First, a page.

Like most committee studies, upon completion, the committee will submit a report and recommendations to the government, based on what it heard from witnesses, which the government will take into consideration, followed by an official government response to be tabled in the House.
When we know that in recent years hate crimes against Muslims have been increasing while hate crimes against other groups are decreasing, we cannot pretend that Islamophobia is not a legitimate concern. My personal example far too often occurs in Canada.
Sikhs are often confused for Muslims, and are too, in fact, victims of Islamophobia. However, it is not good enough as Sikhs to say “Don't attack us. We're not Muslims.” We are all Muslims when our Muslim brothers and sisters are being attacked for their faith. That is not just my Sikh value speaking; that is my Canadian value speaking.
The vast majority of Canadians have a long-standing tradition of rising to the occasion to denounce attacks of discrimination. That is what built our great nation. But diversity requires effort. It requires us all to have the difficult conversations at our dinner tables about treating all people with respect and compassion, regardless of their faith, race, or culture. It requires us to ask questions if we do not understand, and answer responsibly when asked tough questions. It requires us to make it known that it is not acceptable to act in a discriminatory or hateful manner toward anyone.
What makes this opposition motion so cynical is that it feeds into the very deliberate misinformation campaign surrounding Motion No. 103. Individuals have tried to spread misconceptions about how the motion could limit free speech, lead to the adoption of sharia law here in Canada, and more. I would like to take a moment to clear up some of these misconceptions. Motion No. 103 is not only about Islamophobia, but also seeks to address all forms of systemic racism and religious discrimination. Motion No. 103 does not expand or change the Criminal Code in any way. Motion No. 103 is a motion and not a bill. As such, it is not legally binding.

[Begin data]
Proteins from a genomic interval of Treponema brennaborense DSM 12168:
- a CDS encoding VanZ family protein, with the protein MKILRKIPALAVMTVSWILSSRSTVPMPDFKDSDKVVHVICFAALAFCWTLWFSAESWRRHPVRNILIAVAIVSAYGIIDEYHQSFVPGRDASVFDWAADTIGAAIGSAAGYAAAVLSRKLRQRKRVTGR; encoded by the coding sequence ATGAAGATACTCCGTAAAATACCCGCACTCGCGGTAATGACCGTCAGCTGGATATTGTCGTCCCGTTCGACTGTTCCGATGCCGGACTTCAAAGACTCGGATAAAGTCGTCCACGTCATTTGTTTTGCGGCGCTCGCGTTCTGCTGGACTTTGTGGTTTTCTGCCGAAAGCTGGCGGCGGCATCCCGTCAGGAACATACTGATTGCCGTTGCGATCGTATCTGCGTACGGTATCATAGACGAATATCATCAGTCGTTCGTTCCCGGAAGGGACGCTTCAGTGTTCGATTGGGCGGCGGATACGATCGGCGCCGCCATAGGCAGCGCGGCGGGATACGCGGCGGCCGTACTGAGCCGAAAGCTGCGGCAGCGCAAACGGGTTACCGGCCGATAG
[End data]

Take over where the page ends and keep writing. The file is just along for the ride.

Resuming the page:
We cannot address a problem when we refuse to call it by its name. We cannot overcome the challenges our communities face if we refuse to name the issue, understand the issue itself, study it, and propose solutions. That is a fundamental reason our democracy has been successful.
I am pleased to be a seconder of Motion No. 103, for this is not about them or us, or all of us collectively. It is about improving the lives of a generation of Canadians until stories of racism, religious discrimination, and intolerance are rare occurrences.
I ran in 2015 to be the MP for Brampton East because I wanted future generations to have the same opportunity I did. I want the sons and daughters of immigrants and all Canadians to have the opportunity to attend some of the best secondary institutions in the nation. I want them to start new companies. I want them to pursue careers as doctors, lawyers, and engineers. I want them to change the world. I want them to pursue public service. What I do not want for them is to grow up in an atmosphere of hate, which breeds fear in our fellow Canadians. I want them to be proud of their identity. I want the saying to always be true that I am a proud Sikh, or Muslim, or Hindu, or Jew, believer or non-believer, that at the same time, I am equally proud to be Canadian, and most importantly, that I am so proud I live in a nation that does not make me choose between my faith and my devotion to my country.
I call on all my colleagues to support Motion No. 103 and to reject the politics of fear and division.